Stan Fresh

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About Stan Fresh

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  1. There's also this glorious bit of stupidity: Ladies and gentlebeings, behold the knee-sabers.
  2. Ah, living in a filter bubble instead of dealing with your ****. Cool.
  3. Yeah, let's condescend to other people for liking Star Wars differently than you do. We're talking about pretending to be star princesses and space cowboys, after all! Those are serious matters that make it necessary to **** on others in the pursuit of ideological purity.
  4. You know perfectly well that I already provided a quote showing that knocking someone over is entirely within the scope of spending three Advantages. Simply ignoring it doesn't stop it being true.
  5. Where in the Advantage/Threat tables are effects very similar to Parry and Reflect?
  6. The talent allows you to bend the narrative. Without it, a player has to justify and negotiate knocking someone over by referencing the agreed-upon fictional situation of the game. There's room for the GM to go "I don't see that happening, sorry". With the talent, the knockdown effect just happens, and the GM has to accommodate the narrative layer so that it matches up with the mechanical layer of the game. The talent tells everyone "this character can routinely knock people over, even when the situation wouldn't seem to allow it".
  7. Are you ******* kidding me with this? I'm not "picking and choosing". You had already mentioned the three advantages in the bit I quoted from your comment. There's no need to repeat things already agreed upon. Try reading comments constructively instead of with a hostile attitude. Zeus Christ. What makes me right is that I can quote where the rules agree with what I'm saying. And I'm done with you.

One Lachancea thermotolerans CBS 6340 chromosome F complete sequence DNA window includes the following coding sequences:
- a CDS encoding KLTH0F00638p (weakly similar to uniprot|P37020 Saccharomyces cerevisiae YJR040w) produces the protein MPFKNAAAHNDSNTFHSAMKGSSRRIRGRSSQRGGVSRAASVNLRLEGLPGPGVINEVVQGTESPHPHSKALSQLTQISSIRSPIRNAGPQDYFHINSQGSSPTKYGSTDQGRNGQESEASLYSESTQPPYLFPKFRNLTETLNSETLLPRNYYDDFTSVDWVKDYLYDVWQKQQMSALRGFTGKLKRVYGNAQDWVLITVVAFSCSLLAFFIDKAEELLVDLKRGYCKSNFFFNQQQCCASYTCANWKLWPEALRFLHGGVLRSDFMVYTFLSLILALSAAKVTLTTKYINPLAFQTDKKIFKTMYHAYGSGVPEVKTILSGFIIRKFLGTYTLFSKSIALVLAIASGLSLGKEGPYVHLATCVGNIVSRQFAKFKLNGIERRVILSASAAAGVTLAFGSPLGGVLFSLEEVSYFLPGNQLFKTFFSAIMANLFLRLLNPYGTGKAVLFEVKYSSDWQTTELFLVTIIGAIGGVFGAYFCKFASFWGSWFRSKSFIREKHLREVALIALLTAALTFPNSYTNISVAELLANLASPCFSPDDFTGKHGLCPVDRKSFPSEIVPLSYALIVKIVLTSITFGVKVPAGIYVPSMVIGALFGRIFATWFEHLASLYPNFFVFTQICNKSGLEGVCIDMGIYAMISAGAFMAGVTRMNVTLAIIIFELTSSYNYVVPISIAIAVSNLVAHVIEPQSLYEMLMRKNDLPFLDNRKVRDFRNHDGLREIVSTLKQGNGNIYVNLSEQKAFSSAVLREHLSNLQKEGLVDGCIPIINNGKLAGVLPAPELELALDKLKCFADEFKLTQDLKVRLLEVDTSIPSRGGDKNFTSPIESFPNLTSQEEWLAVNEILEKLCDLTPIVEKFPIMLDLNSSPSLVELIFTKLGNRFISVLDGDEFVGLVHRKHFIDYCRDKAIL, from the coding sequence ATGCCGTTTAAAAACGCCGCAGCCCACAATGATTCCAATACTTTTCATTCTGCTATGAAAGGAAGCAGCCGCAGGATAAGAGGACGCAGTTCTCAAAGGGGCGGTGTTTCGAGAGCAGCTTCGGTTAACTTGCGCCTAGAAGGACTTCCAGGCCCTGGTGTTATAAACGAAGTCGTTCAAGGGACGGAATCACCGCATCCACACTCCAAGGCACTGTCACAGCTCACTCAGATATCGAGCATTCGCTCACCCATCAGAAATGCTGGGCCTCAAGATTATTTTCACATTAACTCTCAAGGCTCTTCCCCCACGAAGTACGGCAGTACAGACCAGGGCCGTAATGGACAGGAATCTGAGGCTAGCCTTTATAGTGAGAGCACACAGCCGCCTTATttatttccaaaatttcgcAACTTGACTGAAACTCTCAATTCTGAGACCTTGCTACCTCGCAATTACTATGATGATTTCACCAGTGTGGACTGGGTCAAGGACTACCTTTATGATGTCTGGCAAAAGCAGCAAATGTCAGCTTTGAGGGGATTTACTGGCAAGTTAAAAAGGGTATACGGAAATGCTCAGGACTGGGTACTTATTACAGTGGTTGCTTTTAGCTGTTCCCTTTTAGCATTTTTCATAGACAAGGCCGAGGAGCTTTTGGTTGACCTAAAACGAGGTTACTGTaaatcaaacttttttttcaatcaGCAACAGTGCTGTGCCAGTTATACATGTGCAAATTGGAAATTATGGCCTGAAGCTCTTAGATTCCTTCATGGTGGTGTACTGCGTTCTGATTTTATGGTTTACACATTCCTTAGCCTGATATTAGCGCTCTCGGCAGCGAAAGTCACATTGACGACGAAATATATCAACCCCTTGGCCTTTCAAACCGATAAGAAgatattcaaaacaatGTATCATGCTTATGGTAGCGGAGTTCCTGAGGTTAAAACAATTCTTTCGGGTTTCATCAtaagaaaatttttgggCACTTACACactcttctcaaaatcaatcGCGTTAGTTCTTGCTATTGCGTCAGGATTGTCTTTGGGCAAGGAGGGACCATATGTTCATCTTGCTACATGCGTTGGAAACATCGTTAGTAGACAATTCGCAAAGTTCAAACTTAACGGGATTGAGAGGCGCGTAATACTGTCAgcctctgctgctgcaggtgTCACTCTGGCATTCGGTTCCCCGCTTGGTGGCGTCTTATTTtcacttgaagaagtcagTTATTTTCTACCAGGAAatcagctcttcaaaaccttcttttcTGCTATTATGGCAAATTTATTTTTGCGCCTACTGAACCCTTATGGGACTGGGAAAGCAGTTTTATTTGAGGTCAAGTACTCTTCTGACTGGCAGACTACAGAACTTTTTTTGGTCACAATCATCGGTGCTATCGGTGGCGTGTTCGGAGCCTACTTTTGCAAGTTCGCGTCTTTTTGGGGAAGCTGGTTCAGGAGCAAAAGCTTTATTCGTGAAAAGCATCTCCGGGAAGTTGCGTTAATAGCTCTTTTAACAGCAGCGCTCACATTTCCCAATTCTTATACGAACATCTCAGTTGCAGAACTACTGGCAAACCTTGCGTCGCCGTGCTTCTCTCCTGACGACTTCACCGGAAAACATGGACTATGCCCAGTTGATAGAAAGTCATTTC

8. First, let's keep it to what I actually wrote: "temporarily inflict something along the lines of a critical". Of course it requires GM approval, I never said otherwise. That's true of all rules that need a measure of interpretation and negotiation between GM and player. It doesn't negate the existence of those rules. Furthermore, "something along the lines" is a bit different from just picking a critical hit as is and applying it. I think it's clear from my wording that you couldn't just pick any crit effect and apply it unchanged. And I also note that "(an easy crit is being stunned, an average crit is being knocked over and suffering 1 strain, so it's well within range for that)". So we're not talking about just killing someone outright or any of the other high-level crits, but examples from the two most basic groups of criticals. You can always do it without having to negotiate or justify employing this move. Well, yeah.
  9. Ah, okay. The "you" in the post, along with quoting me, had me confused.
  10. Did you mistake me for Whafrog? 'cause I posted the quote to agree with your view.
  11. "When dealing damage to a target, have the attack disable the opponent or one piece of gear rather than dealing wounds or strain. This could include hobbling him temporarily with a shot to the leg, or disabling his comlink. This should be agreed upon by the player and the GM, and the effects are up to the GM (although Table 6 - 10: Critical Injury Result is a good resource to consult for possible effects). The effects should be temporary and not too excessive." From the table on spending Advantages and Triumphs in Force & Destiny. So, yes. You can spend 3 Advantages to temporarily inflict something along the lines of a critical hit.
  12. Yeah. You can use 3 Advantages to temporarily inflict something along the lines of a critical (an easy crit is being stunned, an average crit is being knocked over and suffering 1 strain, so it's well within range for that), or you can spend 3 Threats on the specific effect of knocking the target prone.
  13. You can't even know whether the stuff from the trailer will end up in the movie. Or was ever intended to be in the movie in the first place.